She blinded me with science. The purpose of these requirements is to ensure that expert testimony is reliable and relevant. The gatekeeper “make[s] certain that an expert, whether basing testimony upon professional studies or personal experience, employs in the courtroom the same level of intellectual rigor that characterizes the practice of an expert in the relevant field.” Kumho Tire, 526 U.S. at 152 (1999). One federal magistrate judge explained the rationale in a way any child of 1980s is sure to appreciate: “[Such evidence] must not be cloaked in an aura of false reliability, lest the fact finder, like the protagonist in the Thomas Dolby song, be ‘blinded by science’ or ‘hit by technology.’” United States v. Horn, 185 F. Supp. 2d 530, 551 (D. Md. 2002).
More than tort reform. While the changes to Rule 702 were enacted as a component of tort reform, the changes impact criminal as well as civil cases. Experts in criminal court are proffered to testify to items ranging from firearm toolmark identification, see State v. Britt, 217 N.C. App. 309, 314 (2011), to the “science” of the use of force, see State v. McGrady, 753 S.E.2d 361, 365 (N.C. Ct. App. 2014) review allowed, 2014 WL 2652419 (N.C. June 11, 2014). Such testimony frequently is offered in impaired driving cases to establish a defendant’s alcohol concentration or the fact of a defendant’s impairment by alcohol or other drugs.
Rule 702(a1). Before the 2011 amendments to Rule 702, which incorporated the Daubert gatekeeper requirements, the Rule was amended in 2006 to allow certain expert testimony regarding a defendant’s impairment. That portion of Rule 702 remains, and provides:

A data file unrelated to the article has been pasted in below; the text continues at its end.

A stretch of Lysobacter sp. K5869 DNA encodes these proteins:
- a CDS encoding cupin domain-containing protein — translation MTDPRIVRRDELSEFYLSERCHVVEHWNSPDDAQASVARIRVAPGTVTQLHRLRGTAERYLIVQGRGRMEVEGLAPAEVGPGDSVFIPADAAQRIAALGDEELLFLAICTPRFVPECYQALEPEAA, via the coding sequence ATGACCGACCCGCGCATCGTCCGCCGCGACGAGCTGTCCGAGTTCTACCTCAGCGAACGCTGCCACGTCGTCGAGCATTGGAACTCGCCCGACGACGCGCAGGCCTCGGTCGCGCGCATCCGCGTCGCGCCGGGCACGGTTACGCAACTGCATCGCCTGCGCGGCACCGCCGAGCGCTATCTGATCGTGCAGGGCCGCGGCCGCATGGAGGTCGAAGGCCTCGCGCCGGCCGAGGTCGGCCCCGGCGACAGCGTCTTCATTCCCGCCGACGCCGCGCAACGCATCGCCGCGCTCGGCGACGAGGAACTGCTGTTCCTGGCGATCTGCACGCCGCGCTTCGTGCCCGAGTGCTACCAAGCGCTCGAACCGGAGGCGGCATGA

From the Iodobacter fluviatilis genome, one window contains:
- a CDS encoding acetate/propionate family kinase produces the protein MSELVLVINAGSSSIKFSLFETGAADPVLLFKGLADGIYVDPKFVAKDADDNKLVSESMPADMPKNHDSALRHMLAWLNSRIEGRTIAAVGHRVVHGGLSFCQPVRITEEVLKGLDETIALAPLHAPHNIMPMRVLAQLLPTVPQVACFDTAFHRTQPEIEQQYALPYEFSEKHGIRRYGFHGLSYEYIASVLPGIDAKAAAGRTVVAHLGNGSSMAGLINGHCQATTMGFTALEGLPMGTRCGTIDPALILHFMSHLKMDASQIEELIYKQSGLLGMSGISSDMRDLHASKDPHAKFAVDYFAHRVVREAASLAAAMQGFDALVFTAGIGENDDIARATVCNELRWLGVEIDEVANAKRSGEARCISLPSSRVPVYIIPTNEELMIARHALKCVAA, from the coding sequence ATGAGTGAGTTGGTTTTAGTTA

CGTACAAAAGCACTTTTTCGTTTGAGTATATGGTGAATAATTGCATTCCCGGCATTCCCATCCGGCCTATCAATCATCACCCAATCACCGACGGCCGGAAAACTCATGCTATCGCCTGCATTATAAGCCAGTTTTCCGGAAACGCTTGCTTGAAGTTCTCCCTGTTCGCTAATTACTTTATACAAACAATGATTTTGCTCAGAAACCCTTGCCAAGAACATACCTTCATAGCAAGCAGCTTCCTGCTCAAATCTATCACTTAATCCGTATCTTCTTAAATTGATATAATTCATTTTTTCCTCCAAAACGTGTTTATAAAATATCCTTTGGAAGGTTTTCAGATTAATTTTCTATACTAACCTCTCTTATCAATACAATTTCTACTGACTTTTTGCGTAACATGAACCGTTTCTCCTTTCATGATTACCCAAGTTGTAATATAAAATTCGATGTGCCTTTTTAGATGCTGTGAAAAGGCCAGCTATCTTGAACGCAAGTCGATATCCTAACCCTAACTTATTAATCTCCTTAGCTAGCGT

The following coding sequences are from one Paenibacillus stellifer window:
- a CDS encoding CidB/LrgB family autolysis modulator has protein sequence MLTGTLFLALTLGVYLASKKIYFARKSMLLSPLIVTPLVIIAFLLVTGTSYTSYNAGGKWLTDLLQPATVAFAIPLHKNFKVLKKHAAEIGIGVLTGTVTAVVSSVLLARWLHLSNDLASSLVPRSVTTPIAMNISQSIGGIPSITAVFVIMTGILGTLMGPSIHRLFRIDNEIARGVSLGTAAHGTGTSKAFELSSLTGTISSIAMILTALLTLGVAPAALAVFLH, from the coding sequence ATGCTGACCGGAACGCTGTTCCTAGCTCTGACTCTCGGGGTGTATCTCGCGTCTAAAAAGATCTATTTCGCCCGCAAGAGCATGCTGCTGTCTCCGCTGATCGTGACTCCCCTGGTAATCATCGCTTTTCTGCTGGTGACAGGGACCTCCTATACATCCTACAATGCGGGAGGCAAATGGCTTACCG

(a1) A witness, qualified under subsection (a) of this section and with proper foundation, may give expert testimony solely on the issue of impairment and not on the issue of specific alcohol concentration level relating to the following:
(1) The results of a Horizontal Gaze Nystagmus (HGN) Test when the test is administered by a person who has successfully completed training in HGN.(2) Whether a person was under the influence of one or more impairing substances, and the category of such impairing substance or substances. A witness who has received training and holds a current certification as a Drug Recognition Expert, issued by the State Department of Health and Human Services, shall be qualified to give the testimony under this subdivision.
A few years after the enactment of Rule 702(a1), and before the Daubert amendments, the state court of appeals interpreted the new subsection “as obviating the need for the State to prove that the HGN testing method is sufficiently reliable” as a condition of admitting the result. State v. Smart, 195 N.C. App. 752, 756 (2009). The Smart court rejected the defendant’s argument that a person testifying about HGN results must be an expert in the methodology underlying the test, explaining that such an interpretation “would make the subsection nothing more than an example of the requirements of subsection (a), which . . . states that “ ‘a witness qualified as an expert by knowledge, skill, experience, training, or education, may testify thereto in the form of an opinion.’ ” Id. (quoting former Rule 702(a)). The state’s appellate courts have not considered the requirements of Rule 701(a1)(2), pertaining to DRE testimony, but given that the subsection is similarly worded, one might have expected the same reasoning to apply – at least before the 2011 amendments.